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SystemVerilog Insights Series: Packages and Macros Together? Watch Out!

Posted by: Trent McClements | Posted on: December 9th, 2014 | 4 Comments

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In Verilog, marcos were (arguably) a necessary evil for defining global constants. Luckily SystemVerilog has a better, cleaner way: Packages. But, unfortunately, to ensure backward compatibility, macros didn’t go away. Now, in SystemVerilog you can use both, but if you do, watch out..!

In our last post in this series we started to look at compilation units, and we promised that in this post we would push deeper into the intricacies of how packages, macros and compilation units come together.

First, let’s take a look at how packages and macros are related to compilation units. We’ll then probe into a use case that will show the subtlety surrounding these structures.

As per the SystemVerilog LRM packages provide a declaration space and can contain things like types, nets, variables, tasks, etc. Packages’ scope is global and spans across compilation units. That is, a package defined as a file that was read into one compilation unit will be available in all other compilation units. A really useful feature that has been in VHDL for a long time.

Now, macros are text substitution compiler directives. These structures are also global in scope and can be redefined. As such, their value is dependent on the order that files are analyzed in. Macros also have a global scope, but this is contained to with the compilation unit of the file that defined them. So you cannot define a macro in one compilation unit and use it in another. This actually makes a lot of sense — you really don’t want the macros defined in re-use sub-modules to pollute, and potentially change the behaviour, of your other modules (think macro-name collisions).

So, packages have a scope that spanning compilation units and macros have a scope contained within one. Simple right? Seems so, but nothing in the SystemVerilog LRM restricts you from defining a macro within a package.

package pkg;
integer wait_cnt = 0;
`define READ_DELAY_MAX 12
integer read_delay_cnt = 0;
endpackage;



What happens now? Well, you may believe that you have worked within a corner of the LRM and created a macro that has thrown off the compilation unit shackle, thus able to reference READ_DELAY_MAX anywhere that the “pkg” package is imported. Not true! The macro, as a pre-compiler directive, is not actually part of the package. The macro, though defined within the package text, exists outside of the package definition and thus is still constrained to within the compilation unit that the package was first analyzed into. So any file analyzed into that compilation unit will understand the meaning of READ_DELAY_MAX but all other files outside that compilation unit will not. The only way, in the SystemVerilog world of compilation units, to have a global macro definition is to use a multi-file compilation unit and compile all of your files into that unit.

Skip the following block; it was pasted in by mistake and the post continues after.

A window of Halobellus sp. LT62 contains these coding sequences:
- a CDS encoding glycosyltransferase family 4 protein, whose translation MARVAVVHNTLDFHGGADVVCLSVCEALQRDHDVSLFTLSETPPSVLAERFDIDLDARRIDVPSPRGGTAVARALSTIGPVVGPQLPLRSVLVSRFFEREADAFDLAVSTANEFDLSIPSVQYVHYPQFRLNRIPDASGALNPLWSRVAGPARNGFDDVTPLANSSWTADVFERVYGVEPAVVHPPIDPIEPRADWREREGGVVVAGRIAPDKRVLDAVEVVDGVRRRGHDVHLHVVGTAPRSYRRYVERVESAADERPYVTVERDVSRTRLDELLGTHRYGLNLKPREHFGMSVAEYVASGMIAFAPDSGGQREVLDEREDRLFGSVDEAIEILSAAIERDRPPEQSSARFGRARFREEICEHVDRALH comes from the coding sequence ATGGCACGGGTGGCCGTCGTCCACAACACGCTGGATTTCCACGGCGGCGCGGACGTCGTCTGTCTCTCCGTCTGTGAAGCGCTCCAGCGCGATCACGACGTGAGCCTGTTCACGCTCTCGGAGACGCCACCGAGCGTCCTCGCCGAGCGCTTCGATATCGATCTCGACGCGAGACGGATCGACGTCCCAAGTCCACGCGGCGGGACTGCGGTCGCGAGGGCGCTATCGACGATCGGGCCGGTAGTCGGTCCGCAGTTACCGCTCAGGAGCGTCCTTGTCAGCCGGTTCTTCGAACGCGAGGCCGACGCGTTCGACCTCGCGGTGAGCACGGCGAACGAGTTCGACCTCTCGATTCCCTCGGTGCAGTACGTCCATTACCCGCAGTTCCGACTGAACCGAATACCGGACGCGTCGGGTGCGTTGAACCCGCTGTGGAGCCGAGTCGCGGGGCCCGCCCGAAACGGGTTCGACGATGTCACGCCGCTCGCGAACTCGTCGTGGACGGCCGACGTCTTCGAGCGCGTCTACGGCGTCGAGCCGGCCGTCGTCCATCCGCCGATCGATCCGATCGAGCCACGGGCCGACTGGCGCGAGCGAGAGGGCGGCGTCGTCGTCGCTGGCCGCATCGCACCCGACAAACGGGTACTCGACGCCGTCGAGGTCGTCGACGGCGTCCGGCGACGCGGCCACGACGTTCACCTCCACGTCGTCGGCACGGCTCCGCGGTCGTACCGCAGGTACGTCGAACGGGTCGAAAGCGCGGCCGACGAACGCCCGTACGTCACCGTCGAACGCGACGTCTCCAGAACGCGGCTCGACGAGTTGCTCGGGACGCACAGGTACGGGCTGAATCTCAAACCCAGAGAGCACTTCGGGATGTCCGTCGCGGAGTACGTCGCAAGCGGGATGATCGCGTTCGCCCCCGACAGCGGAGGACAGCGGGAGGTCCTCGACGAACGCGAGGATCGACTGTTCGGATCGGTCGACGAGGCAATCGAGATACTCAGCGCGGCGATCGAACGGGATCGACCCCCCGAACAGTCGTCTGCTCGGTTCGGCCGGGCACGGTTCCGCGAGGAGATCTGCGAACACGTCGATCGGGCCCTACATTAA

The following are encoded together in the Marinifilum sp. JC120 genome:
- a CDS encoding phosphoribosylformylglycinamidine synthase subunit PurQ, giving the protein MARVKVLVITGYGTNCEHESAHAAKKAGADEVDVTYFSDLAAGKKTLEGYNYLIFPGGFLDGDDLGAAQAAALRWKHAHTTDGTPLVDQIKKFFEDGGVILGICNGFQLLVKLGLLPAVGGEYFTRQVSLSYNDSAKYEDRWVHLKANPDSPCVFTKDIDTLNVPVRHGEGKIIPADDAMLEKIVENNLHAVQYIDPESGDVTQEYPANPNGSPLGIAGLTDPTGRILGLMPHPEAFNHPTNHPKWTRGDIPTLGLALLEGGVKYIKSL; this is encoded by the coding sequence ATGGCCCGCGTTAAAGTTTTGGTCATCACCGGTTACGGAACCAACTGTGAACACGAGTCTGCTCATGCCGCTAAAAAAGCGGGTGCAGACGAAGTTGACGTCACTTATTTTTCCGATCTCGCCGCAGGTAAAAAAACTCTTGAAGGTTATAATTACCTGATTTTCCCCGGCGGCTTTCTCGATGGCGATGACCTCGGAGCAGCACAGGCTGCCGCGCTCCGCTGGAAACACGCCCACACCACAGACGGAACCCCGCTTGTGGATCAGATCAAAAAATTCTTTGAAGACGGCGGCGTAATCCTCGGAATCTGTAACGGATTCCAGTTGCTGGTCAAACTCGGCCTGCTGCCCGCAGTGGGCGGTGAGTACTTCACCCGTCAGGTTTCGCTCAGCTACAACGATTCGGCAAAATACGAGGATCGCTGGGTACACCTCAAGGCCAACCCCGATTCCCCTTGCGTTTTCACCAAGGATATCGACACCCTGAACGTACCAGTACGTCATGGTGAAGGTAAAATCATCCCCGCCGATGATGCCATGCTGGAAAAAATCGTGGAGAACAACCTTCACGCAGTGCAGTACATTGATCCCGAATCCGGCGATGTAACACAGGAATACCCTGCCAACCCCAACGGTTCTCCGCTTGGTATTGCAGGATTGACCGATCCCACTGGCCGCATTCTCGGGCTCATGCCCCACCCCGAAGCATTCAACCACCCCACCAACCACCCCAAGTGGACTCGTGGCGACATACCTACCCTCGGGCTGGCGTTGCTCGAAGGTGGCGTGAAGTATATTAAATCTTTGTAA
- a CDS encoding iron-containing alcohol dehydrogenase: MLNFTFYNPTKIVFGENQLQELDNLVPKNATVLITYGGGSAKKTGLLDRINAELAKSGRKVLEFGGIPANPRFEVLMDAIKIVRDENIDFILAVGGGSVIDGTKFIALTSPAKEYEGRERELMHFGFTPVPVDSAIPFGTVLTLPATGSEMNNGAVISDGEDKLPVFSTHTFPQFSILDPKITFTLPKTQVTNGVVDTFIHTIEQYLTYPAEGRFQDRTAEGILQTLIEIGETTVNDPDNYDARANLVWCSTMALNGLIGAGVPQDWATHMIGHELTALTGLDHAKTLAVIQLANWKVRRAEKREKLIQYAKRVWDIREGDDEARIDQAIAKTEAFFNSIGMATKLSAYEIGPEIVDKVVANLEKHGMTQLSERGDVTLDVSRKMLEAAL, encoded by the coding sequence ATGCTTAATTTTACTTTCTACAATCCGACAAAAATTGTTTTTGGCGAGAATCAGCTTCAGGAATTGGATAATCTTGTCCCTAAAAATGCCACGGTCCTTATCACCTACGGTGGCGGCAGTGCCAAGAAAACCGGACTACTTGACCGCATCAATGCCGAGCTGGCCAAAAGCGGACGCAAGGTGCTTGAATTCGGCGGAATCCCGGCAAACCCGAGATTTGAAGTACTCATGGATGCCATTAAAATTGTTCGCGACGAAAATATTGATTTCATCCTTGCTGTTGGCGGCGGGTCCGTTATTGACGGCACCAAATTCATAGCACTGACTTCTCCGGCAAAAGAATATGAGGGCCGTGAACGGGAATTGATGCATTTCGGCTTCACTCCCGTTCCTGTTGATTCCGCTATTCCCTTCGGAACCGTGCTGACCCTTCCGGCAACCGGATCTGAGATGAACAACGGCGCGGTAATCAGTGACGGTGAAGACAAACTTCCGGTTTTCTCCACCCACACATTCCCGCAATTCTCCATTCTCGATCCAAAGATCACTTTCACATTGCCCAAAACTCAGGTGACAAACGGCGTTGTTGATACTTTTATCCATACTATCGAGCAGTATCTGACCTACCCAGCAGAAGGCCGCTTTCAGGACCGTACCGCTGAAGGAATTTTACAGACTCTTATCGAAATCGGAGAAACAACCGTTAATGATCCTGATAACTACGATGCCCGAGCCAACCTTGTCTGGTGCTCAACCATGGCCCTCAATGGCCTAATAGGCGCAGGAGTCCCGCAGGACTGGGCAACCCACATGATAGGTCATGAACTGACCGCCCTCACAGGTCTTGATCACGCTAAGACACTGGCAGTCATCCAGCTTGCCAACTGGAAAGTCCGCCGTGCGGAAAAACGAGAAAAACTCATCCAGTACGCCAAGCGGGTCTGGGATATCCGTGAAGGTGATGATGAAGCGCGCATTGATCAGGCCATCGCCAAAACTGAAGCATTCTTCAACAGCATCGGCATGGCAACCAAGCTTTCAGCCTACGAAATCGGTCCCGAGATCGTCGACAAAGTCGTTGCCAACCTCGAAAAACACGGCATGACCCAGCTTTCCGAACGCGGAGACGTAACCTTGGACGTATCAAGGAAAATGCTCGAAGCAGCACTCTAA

Once you work through the above example the situation doesn’t seem overly complex. However, in the midst of managing 15,000 Verilog and SystemVerilog files from 100+ designers across the world, all using different coding styles, getting code that uses macros, packages and compilation units to compile you really need to keep their interdependencies and scope in mind. I’ve run into more than a few situations where a better understanding of construct scoping and how your SystemVerilog parser will analyze my RTL would have saved me a bunch of debug time!

Have you ever had tricky problem in this area? If so let us know what it was….

4-Ways-to-Build-Best-in-Class

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Comments (4)


  1. Dave Rich - Reply
    December 15, 2014

    Hi Trent, You have described everything correctly according to my understanding. I just wished your only example was not something that we strongly recommend against writing that way. Text macros are not only in the global compilation unit space, they are processed before the compiler understands anything else. So although the text macro appears to be inside the package, the compiler may not even know it is inside a package. Thiat is why macros are sometimes called pre-processor directives.

    Our recommendation is all text macros defined in a separate file that is `include’s where needed.

    • Trent McClements - Reply
      December 15, 2014

      Hi Dave,

      Thanks for your comment. And you are right, my example is not showing good coding practice, though I believe such usage is actually quite common. My intention was to use an example that highlights the issue but I certainly should have mentioned in the blog that we don’t recommend coding in this fashion. Macros are actually quite tricky and can have some hard-to-trace consequences in a design. Every company should have, and enforce, their own standard on how to use them!

  2. Shalom Bresticker - Reply
    January 7, 2015

    “The only way, in the SystemVerilog world of compilation units, to have a global macro definition is to use a multi-file compilation unit and compile all of your files into that unit.”

    A common approach is to put global macros in a special file and `include or compile that file in each compilation unit.

    • Trent McClements - Reply
      January 7, 2015

      That is true, and a common work-around. This approach certainly gives access to a common macro in all files where the include file is used or each compilation unit that file is compiled into. Not a true “global”, in the pedantic sense of the word, but certainly an approach to achieve a similar effect!

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